As shown in FIG. 6, scoring blades 46a, 46b are independently adjustable in horizontal direction (as shown by the horizontal arrows shown in FIG. 6) so as to correspond to the width of center portion 18 for the book being printed. Further, each of the scoring blades may together or may be operated independently of one another to form score lines 20a, 20b in cover C in the proper position relative to centerline CL to correspond to the width of the center portion being formed.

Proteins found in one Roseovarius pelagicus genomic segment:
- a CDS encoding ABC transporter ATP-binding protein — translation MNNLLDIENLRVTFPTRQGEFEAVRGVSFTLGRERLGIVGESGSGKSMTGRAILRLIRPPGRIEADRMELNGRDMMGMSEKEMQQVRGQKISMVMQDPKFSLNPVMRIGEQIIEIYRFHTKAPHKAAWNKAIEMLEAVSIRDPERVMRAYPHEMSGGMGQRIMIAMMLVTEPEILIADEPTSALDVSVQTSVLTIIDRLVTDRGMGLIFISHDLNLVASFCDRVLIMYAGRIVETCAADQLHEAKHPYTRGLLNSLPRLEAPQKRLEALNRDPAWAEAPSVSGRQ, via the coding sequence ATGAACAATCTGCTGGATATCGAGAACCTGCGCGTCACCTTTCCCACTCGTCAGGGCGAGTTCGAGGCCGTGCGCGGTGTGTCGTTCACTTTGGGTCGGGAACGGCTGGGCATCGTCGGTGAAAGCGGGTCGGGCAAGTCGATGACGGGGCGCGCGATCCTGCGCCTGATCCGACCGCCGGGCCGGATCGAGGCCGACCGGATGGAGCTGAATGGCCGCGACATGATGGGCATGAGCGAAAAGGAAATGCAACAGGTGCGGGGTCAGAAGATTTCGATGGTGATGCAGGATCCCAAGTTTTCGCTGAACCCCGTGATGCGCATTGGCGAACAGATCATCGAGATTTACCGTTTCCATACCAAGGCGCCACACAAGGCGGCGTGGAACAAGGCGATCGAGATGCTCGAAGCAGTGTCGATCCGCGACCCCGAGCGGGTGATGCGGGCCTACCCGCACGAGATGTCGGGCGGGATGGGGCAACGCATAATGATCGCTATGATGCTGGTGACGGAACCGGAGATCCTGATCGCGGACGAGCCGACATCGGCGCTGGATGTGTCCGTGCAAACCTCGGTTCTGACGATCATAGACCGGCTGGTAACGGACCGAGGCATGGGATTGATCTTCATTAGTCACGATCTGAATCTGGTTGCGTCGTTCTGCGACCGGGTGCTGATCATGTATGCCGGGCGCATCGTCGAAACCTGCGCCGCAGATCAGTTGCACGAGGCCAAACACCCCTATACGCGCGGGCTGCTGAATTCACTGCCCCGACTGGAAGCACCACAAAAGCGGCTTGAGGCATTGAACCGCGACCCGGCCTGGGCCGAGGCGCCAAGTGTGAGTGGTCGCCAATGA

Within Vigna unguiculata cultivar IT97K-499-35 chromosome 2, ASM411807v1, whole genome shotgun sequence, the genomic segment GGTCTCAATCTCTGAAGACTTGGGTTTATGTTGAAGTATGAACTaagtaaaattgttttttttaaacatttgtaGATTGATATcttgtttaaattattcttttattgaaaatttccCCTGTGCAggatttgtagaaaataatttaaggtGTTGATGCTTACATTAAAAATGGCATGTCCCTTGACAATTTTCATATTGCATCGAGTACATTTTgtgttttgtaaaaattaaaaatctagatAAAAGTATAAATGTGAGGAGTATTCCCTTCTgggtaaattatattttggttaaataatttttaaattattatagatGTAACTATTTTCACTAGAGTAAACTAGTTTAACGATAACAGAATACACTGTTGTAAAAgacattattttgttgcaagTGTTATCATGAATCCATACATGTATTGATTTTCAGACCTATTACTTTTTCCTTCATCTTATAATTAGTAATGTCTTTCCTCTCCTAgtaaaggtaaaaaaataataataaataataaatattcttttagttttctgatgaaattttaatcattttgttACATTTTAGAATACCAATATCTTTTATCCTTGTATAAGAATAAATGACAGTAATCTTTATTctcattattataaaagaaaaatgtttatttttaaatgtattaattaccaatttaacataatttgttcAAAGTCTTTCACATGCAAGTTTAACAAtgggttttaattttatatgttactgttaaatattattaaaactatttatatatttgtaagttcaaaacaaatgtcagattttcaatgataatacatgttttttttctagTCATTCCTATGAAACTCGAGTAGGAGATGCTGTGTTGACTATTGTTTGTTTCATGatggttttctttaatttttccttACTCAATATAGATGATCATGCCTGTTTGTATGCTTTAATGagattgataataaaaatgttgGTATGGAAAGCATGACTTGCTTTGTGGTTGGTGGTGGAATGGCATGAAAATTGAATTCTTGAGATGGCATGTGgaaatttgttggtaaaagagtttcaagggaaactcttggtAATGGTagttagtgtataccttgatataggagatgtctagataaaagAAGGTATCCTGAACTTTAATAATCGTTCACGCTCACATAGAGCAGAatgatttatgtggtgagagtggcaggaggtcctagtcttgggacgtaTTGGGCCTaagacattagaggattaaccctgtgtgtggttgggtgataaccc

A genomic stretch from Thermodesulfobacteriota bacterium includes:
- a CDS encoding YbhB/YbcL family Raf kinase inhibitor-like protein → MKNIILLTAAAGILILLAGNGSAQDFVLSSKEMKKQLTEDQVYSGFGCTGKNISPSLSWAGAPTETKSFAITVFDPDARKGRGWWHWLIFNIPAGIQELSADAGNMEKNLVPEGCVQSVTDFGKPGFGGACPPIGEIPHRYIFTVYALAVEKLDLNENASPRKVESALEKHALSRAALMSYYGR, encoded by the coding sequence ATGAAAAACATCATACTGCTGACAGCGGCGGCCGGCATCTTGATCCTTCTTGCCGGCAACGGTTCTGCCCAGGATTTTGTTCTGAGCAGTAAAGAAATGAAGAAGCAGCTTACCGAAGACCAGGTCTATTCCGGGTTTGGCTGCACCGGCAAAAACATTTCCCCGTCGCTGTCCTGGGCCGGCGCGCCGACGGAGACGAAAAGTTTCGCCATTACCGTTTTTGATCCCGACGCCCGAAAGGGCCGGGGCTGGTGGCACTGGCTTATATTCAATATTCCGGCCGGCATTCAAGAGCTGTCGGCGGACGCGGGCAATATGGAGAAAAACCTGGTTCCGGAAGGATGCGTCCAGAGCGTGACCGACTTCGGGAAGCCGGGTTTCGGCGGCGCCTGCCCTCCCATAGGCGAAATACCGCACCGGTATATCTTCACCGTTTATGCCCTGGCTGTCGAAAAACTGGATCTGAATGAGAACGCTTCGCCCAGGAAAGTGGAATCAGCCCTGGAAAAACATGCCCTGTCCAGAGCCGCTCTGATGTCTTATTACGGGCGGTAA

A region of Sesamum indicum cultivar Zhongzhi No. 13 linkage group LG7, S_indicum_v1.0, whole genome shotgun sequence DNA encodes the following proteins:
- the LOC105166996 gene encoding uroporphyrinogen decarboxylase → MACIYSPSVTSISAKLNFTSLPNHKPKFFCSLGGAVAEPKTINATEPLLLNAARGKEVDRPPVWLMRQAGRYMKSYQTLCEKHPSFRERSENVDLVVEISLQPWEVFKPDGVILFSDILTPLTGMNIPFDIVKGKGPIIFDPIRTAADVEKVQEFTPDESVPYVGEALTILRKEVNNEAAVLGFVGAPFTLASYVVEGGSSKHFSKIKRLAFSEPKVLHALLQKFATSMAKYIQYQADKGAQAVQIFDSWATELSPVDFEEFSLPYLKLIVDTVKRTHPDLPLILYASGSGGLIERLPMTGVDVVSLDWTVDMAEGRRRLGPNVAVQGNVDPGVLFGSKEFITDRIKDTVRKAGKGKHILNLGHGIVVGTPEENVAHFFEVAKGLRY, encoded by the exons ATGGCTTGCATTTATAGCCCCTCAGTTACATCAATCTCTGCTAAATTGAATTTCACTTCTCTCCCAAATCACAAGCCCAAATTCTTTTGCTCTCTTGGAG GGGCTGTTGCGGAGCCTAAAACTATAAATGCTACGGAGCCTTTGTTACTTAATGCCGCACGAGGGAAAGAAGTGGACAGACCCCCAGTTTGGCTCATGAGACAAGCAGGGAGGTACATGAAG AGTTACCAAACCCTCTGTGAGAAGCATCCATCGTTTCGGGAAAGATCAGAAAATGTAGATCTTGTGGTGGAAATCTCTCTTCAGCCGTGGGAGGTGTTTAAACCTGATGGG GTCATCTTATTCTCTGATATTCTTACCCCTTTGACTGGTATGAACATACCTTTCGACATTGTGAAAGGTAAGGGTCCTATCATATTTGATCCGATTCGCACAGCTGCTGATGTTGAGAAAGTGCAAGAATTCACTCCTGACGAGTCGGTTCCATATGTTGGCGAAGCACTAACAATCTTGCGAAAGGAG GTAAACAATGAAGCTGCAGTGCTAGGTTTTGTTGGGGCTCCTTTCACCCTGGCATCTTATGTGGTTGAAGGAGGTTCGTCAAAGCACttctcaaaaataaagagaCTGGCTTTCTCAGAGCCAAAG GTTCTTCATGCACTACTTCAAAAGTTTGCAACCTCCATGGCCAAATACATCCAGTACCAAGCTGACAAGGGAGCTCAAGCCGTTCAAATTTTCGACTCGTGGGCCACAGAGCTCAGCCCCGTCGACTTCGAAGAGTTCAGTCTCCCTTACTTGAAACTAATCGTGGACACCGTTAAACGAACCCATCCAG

In accordance with the binding method of the present invention, with cover C having been scored to have score lines 20a, 20b formed on opposite sides of centerline CL so as to correspond to the thickness of the book block 14 to be bound, adhesive A is applied to the inner face of cover C in the region of center portion 18 such that the adhesive is substantially of the width and height of center portion 18. As shown in FIG. 6, adhesive A is shown to be a sheet 52 of a suitable hot melt adhesive which, at room temperature, is readily handled. The sheet adhesive is un-rolled from roll R of adhesive and placed superior to and proximate to the region of center portion 18 of cover C. During the scoring process, the sheet adhesive is trimmed to the desired width and placed on the cover C. The remaining uncut sheet of adhesive is then withdrawn from the working area. Alternatively, the sheet adhesive is un-rolled from a roll R of adhesive and a knife blade cuts a strip of the sheet adhesive from the roll conforming to the width of the spine S of the book block to be bound. It will be understood that the amount of sheet adhesive unrolled past knife to form the adhesive strip is controlled in relation to the number of pages or thickness of the book to be bound such that the strip of adhesive is properly sized to the thickness of the book. It will also be understood that roll R of adhesive has a width corresponding to the standard height of the books to be bound. For example, if the binder of the present invention is to bind books of a variety of thickness, but having a standard height of, for example 9.000 inches, by cutting the strip S to conform to the thickness of the book being bound, the adhesive will accommodate any thickness of book within the above-stated range of thicknesses of books to be bound. In accordance with this invention, a wide variety of activatable adhesives may be used. One such adhesive is a hot melt adhesive similar to that used in glue guns which is formed in sheets and then rolled into rolls. Such adhesive is commercially available from Arrow Fastener Co., Inc., of Saddle Brook, N.J. If needed, one face of sheet 52 may be protected with a paper liner (not shown) treated so as to have a non-stick surface such that the sheet adhesive will not adhere to one another when rolled into roll R. While sheet adhesive, as above described, may be preferred, it will be understood that other types of activatable adhesives may be used. For example, a coating of micro-encapsulated, heat activatable adhesive may be applied to the inner surface of center portion of book cover C by spraying or the like.